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Women empowerment is key to national happiness, according to a professor of Royal Thimphu College, Sanjeev Mehta.

Presenting his paper ‘link between export orientation, female employment and higher productivity: a case study of Bhutanese Industries’ at the International Conference on Gross National Happiness (GNH) on November 9, he said that greater and more productive employment opportunity positively stimulates happiness experience of the female which permeates as greater welfare at a household level.

The study is based on cross-sectional data from 41 large and medium scale Bhutanese firms and the professor said that to link GNH of business with women empowerment in the labour market, firms should address workplace discrimination, use appropriate technologies, and offer equal job opportunities to the female labour rather than at low capital intensive- low skill jobs.

Sanjeev Mehta said that creation of more productive jobs for female labour will not only strengthen GNH orientation of businesses but will also help in achieving Sustainable Development Goals (SDGs).

The study found that productivity of female labour was higher in the export-oriented industries than domestic market-oriented firms.

He said that he used the Cobb-Douglas production function to study the productivity coefficients of female labour and found that export-oriented industries were 0.179 while domestic market-oriented firms was 0.038.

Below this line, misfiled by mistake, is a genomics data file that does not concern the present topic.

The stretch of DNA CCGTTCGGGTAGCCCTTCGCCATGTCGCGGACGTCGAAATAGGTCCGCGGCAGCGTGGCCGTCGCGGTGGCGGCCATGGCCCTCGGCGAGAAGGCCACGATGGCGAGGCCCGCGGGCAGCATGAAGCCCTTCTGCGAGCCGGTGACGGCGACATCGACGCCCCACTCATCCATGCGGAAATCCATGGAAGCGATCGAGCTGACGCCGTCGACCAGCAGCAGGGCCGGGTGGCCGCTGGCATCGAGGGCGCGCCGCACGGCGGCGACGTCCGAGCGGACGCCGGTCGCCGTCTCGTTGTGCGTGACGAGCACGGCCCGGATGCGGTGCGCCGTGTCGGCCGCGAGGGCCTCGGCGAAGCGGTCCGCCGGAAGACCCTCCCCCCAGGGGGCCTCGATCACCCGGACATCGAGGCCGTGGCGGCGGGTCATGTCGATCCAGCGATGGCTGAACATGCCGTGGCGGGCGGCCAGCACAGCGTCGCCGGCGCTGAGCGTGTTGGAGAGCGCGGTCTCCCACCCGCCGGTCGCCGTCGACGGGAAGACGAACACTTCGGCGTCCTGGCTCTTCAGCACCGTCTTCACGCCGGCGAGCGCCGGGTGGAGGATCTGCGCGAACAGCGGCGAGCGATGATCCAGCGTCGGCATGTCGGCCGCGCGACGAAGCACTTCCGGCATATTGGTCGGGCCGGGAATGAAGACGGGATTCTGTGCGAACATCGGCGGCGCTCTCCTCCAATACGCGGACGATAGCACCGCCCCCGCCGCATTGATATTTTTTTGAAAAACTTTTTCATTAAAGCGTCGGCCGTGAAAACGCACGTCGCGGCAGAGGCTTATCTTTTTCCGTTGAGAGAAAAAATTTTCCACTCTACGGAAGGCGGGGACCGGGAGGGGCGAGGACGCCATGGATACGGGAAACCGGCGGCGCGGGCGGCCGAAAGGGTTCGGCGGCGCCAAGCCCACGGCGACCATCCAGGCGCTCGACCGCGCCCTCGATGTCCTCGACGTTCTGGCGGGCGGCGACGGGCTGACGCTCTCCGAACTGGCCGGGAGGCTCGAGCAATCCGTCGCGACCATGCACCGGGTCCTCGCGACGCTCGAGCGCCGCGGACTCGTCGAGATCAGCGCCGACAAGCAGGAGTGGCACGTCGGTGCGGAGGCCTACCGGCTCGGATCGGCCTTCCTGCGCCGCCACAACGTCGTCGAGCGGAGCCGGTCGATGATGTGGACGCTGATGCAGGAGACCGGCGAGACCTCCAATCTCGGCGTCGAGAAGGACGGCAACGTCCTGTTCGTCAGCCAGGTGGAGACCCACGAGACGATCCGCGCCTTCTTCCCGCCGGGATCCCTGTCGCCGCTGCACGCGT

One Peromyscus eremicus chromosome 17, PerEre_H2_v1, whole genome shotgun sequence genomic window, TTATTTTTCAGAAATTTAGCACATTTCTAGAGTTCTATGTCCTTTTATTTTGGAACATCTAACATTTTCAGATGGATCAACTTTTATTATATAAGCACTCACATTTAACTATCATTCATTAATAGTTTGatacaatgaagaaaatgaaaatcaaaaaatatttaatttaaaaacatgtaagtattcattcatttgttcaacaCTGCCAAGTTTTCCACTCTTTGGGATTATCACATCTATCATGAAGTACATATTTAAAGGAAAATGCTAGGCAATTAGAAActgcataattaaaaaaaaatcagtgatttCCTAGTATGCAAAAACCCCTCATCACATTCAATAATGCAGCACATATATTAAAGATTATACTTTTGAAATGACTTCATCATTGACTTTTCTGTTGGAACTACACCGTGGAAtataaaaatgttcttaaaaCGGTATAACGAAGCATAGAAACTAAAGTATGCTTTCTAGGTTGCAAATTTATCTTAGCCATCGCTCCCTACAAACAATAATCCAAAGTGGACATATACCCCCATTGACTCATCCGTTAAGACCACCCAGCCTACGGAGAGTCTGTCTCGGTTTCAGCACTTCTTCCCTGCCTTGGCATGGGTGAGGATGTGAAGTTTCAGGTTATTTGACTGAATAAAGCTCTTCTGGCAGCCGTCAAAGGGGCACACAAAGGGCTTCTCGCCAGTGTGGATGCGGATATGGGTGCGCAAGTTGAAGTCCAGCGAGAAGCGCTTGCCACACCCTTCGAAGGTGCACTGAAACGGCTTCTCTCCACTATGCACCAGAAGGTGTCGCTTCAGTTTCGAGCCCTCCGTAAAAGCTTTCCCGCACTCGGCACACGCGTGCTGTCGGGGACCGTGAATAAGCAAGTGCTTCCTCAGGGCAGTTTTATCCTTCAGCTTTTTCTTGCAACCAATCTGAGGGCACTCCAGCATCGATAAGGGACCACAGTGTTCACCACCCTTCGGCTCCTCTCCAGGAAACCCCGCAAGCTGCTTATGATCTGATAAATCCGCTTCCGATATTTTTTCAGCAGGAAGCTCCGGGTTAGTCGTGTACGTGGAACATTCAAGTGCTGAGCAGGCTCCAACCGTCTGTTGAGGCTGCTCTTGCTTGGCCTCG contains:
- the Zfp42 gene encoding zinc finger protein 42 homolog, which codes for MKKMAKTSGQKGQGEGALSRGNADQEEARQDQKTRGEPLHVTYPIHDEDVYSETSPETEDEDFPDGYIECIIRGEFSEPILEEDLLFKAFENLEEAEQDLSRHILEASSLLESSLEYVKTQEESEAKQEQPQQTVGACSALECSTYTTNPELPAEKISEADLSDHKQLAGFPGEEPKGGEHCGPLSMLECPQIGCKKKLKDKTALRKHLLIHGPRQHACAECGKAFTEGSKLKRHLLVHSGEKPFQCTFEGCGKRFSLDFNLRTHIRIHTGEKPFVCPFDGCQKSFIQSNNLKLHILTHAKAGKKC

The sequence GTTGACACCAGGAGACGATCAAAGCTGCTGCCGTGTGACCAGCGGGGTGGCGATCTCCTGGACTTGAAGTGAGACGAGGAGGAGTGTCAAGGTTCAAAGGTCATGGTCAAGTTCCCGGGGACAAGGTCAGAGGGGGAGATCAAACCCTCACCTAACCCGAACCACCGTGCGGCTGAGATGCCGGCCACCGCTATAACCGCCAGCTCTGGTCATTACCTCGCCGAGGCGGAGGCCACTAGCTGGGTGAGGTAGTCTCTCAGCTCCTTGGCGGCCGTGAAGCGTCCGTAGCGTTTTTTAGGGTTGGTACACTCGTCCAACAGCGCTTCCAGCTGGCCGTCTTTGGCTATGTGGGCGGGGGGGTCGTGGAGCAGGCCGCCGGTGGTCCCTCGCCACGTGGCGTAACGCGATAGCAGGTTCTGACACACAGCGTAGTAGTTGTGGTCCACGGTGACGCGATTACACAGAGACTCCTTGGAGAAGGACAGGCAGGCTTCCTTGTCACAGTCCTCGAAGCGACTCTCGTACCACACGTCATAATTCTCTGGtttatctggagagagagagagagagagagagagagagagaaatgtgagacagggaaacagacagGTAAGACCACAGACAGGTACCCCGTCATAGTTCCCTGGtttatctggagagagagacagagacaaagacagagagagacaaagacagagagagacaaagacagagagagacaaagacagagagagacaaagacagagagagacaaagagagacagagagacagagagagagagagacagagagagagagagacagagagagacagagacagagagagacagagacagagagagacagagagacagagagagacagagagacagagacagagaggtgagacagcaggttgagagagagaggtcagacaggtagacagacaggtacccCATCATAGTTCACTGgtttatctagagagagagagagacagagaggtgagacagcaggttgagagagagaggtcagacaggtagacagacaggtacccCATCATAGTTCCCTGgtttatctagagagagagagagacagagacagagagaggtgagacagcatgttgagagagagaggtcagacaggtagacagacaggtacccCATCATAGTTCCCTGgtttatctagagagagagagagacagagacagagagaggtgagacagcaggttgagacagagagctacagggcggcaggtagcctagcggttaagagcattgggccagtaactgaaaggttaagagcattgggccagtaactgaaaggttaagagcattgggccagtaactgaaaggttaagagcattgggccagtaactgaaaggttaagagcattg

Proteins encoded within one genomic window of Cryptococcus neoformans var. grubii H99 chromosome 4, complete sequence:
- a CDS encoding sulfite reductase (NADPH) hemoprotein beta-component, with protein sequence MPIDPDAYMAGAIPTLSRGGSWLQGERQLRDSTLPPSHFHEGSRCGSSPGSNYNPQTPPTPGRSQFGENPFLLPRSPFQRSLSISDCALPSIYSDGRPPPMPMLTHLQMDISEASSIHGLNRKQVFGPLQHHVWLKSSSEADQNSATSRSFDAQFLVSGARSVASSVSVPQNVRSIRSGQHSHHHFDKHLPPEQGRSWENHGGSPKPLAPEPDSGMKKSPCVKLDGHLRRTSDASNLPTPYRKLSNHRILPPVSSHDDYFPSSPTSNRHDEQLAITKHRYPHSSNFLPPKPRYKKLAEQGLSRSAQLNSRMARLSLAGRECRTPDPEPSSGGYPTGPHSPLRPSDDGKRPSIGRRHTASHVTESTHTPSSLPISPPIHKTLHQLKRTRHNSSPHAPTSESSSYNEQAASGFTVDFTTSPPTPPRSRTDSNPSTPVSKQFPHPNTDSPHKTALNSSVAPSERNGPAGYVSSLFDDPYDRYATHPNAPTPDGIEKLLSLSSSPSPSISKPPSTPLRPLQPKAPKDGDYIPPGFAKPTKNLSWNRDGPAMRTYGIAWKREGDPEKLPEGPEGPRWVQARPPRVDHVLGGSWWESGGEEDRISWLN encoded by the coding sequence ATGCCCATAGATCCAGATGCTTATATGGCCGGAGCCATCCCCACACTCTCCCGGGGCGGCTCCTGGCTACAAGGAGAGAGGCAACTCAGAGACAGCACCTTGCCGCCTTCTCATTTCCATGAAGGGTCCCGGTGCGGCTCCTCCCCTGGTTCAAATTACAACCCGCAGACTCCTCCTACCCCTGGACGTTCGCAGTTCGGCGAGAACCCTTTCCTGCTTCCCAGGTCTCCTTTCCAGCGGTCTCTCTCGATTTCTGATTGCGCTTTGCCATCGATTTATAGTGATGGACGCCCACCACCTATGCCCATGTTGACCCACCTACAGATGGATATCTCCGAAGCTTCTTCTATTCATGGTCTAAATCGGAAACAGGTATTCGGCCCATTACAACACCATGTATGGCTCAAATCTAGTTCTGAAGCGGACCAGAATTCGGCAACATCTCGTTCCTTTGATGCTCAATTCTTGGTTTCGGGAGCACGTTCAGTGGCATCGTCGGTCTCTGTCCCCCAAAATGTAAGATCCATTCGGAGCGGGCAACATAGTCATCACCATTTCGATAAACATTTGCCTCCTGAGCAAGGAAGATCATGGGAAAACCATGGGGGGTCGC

Sanjeev Mehta said that although the productivity of female labour remains far below male labour in all the manufacturing industries, the gap is significantly reduced in the export-oriented industries.

He said that female labour in the manufacturing sector is trapped in a typical catch-22 situation, meaning that in the domestic market-oriented firms, higher female employment intensity is combined with lower productivity, while higher productivity situation is combined with lower female employment intensity in the export-oriented industry.

“Export-oriented industry engages females more productively than domestic market-oriented firms,” he said.

He also said that the impact of export orientation on female employment intensity depends on three broad factors – pattern of comparative cost advantages, which is an advantage that a firm has to produce a product at a lower cost; level of competition, which is the market power that a firm enjoys, and influence of foreign culture in management.

Sanjeev Mehta said that the impact of a foreign firm such as foreign direct investments (FDI) on the corporate culture and management practices help overcome nationally prevalent practices. “Faced with greater competition, firms adopt practices that cut down the cost of production, including overcoming taste for discrimination.”

Significant firm-specific determinants of female employment intensity are the size of exports, technological choices, and market orientation, the existence of foreign capital, and the age of the firms.

Women, he said, have been missing from the labour market because of systematic denial from equal access to jobs, concentration in low production jobs, wage discrimination, and sexual violence and exploitation. “Females are earning 77 percent less than male on a global level and it will take 70 years to bridge this gap. This is too long a wait.”

Female labour force participation rate in South Asia was found to be 55 percent less than the male, which has been increasing since 2005. Only about 20 percent of the female in South Asia are found working as employees in non-agricultural paid activities.

Karma Cheki

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